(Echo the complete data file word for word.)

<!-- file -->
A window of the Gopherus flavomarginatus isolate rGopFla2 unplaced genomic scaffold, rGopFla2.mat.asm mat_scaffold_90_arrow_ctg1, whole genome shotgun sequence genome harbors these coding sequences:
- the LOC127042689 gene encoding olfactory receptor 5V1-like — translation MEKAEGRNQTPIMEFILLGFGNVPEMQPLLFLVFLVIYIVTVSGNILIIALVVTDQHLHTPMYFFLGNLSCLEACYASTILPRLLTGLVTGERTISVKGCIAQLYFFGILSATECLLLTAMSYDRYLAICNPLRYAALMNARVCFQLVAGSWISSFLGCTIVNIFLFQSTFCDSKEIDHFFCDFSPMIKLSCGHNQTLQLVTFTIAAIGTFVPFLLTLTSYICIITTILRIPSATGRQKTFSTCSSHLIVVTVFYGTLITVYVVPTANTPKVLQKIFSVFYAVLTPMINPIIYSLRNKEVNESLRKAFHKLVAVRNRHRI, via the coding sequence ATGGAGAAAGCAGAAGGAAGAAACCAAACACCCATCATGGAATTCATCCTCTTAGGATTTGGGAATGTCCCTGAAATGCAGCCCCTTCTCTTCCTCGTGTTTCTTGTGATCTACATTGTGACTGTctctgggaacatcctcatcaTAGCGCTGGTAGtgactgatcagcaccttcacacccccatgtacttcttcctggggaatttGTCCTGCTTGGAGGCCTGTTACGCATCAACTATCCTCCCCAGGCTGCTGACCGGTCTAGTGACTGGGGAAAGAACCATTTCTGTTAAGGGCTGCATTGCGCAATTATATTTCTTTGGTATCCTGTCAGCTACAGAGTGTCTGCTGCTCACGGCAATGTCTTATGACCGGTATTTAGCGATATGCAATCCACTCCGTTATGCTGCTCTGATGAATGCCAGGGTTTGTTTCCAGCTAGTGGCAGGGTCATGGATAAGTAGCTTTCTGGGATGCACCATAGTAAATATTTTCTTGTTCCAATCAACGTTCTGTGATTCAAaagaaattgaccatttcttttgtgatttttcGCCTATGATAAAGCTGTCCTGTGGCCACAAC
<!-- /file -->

A window of the Gopherus flavomarginatus isolate rGopFla2 unplaced genomic scaffold, rGopFla2.mat.asm mat_scaffold_90_arrow_ctg1, whole genome shotgun sequence genome harbors these coding sequences:
- the LOC127042689 gene encoding olfactory receptor 5V1-like — translation MEKAEGRNQTPIMEFILLGFGNVPEMQPLLFLVFLVIYIVTVSGNILIIALVVTDQHLHTPMYFFLGNLSCLEACYASTILPRLLTGLVTGERTISVKGCIAQLYFFGILSATECLLLTAMSYDRYLAICNPLRYAALMNARVCFQLVAGSWISSFLGCTIVNIFLFQSTFCDSKEIDHFFCDFSPMIKLSCGHNQTLQLVTFTIAAIGTFVPFLLTLTSYICIITTILRIPSATGRQKTFSTCSSHLIVVTVFYGTLITVYVVPTANTPKVLQKIFSVFYAVLTPMINPIIYSLRNKEVNESLRKAFHKLVAVRNRHRI, via the coding sequence ATGGAGAAAGCAGAAGGAAGAAACCAAACACCCATCATGGAATTCATCCTCTTAGGATTTGGGAATGTCCCTGAAATGCAGCCCCTTCTCTTCCTCGTGTTTCTTGTGATCTACATTGTGACTGTctctgggaacatcctcatcaTAGCGCTGGTAGtgactgatcagcaccttcacacccccatgtacttcttcctggggaatttGTCCTGCTTGGAGGCCTGTTACGCATCAACTATCCTCCCCAGGCTGCTGACCGGTCTAGTGACTGGGGAAAGAACCATTTCTGTTAAGGGCTGCATTGCGCAATTATATTTCTTTGGTATCCTGTCAGCTACAGAGTGTCTGCTGCTCACGGCAATGTCTTATGACCGGTATTTAGCGATATGCAATCCACTCCGTTATGCTGCTCTGATGAATGCCAGGGTTTGTTTCCAGCTAGTGGCAGGGTCATGGATAAGTAGCTTTCTGGGATGCACCATAGTAAATATTTTCTTGTTCCAATCAACGTTCTGTGATTCAAaagaaattgaccatttcttttgtgatttttcGCCTATGATAAAGCTGTCCTGTGGCCACAAC